Roland Roberts was born in September 1896, one of three children – all boys – to Albert and Minnie Roberts.
Minnie, who was originally from Yeovil, had married Walter Shury, a Londoner, in 1874, and the couple had six children together. Walter then went on to have four children with Alice Norwood, and the couple married in 1898. Minnie, meanwhile, had met Albert Roberts, who was from Dundalk in Ireland, and, while no marriage seems to be confirmed, the couple had three boys, including Roland. (It is pure speculation, but as Minnie’s maiden was also Roberts, this might have provided a good enough cover for any divorce or re-marriage.)
Albert had been a Band Sergeant in the 4th Hussars, and continued that passion by becoming a music teacher Travel was also definitely in his blood: the couple’s first child, Willie, was born in South London, Roland was born in Somerset, and his younger sibling, Glencoe, was born in Penzance, Cornwall. Albert’s musical success led him to become bandmaster for the Penzance Town Band. Sadly, it was not all positive for him; in 1901, Minnie passed away, and in the same year, Willie also died, at the tender age of six.
It was the military that drew Roland in, and, in 1910, aged just 14 years old, he enlisted in the Coldstream Guards. According to the following year’s census, he was stationed at the Ramillies Barracks in Aldershot, and held the rank of Boy.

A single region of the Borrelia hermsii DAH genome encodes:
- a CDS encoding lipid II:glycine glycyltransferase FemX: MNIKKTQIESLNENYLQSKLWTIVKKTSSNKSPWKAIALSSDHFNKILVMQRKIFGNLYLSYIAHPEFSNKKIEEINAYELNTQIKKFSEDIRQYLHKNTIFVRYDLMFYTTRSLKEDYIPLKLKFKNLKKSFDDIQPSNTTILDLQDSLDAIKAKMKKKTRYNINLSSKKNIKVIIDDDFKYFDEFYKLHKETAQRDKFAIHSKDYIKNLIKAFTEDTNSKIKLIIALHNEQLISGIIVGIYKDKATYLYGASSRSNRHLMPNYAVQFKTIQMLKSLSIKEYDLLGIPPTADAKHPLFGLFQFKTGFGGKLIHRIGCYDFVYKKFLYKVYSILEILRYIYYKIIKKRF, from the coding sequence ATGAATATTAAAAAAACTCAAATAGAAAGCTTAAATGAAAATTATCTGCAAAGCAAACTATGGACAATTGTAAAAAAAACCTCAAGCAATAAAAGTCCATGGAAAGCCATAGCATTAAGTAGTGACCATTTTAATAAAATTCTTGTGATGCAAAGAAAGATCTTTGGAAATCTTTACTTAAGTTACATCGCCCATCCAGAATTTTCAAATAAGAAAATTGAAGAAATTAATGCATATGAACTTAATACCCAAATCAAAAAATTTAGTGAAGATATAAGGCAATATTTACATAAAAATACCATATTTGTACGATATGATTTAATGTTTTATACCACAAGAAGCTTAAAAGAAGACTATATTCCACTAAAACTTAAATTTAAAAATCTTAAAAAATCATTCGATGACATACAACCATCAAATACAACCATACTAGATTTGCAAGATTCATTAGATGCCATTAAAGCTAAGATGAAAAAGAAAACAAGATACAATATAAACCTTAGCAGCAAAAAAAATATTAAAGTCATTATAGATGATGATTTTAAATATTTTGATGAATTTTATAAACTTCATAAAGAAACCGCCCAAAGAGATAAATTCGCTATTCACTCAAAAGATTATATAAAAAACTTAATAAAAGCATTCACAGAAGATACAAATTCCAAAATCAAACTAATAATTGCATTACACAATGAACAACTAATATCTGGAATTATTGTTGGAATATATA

Differing from the naval rank of the same name, lads of 14 or over could serve in any regiment as musicians, drummers, tailors, shoemakers, artificers or clerks, and all were ranked as boys. It seems likely, therefore, that his father’s enthusiasm for music served him well.
When war broke out, he was of fighting age, and, as part of the “Old Contemptibles”, he was involved in the Battle of Mons, the first major confrontation for the British Expeditionary Force.
During the war, Private Roberts took part in some of the most severe fighting on the Western Front, was wounded three times, as well as being gassed. He was also recommended for the DCM for gallantry in action.
He transferred to the Labour Corps, and spent time doing land work in Somerset. It was here that Roland met and married Gladys Pyne, whose family was from Bridgwater, and the couple tied the knot in March 1918.
Sadly, it was during this war service that Private Roberts contracted influenza and pneumonia and he passed away as his in-laws’ home on 10th November 1918, the day before the Armistice was signed. He was just 22 years old.
The local newspaper reported on Roland’s continued gallantry in its article on his funeral:
[Roland] held the medal of the Royal Humane Society for saving a woman’s life.
He was also the hero of an incident that occurred in Bridgwater a few weeks ago, when he succeeded in checking the career of an infuriated bull through pluckily catching the animal by its horns.
His disposition was always most cheerful, and although suffering from his [war] wounds a good deal, he never complained.The Cornishman: Wednesday 27th November 1918
Roland Roberts lies at rest in the Wembdon Road Cemetery in his adopted home town of Bridgwater, Somerset.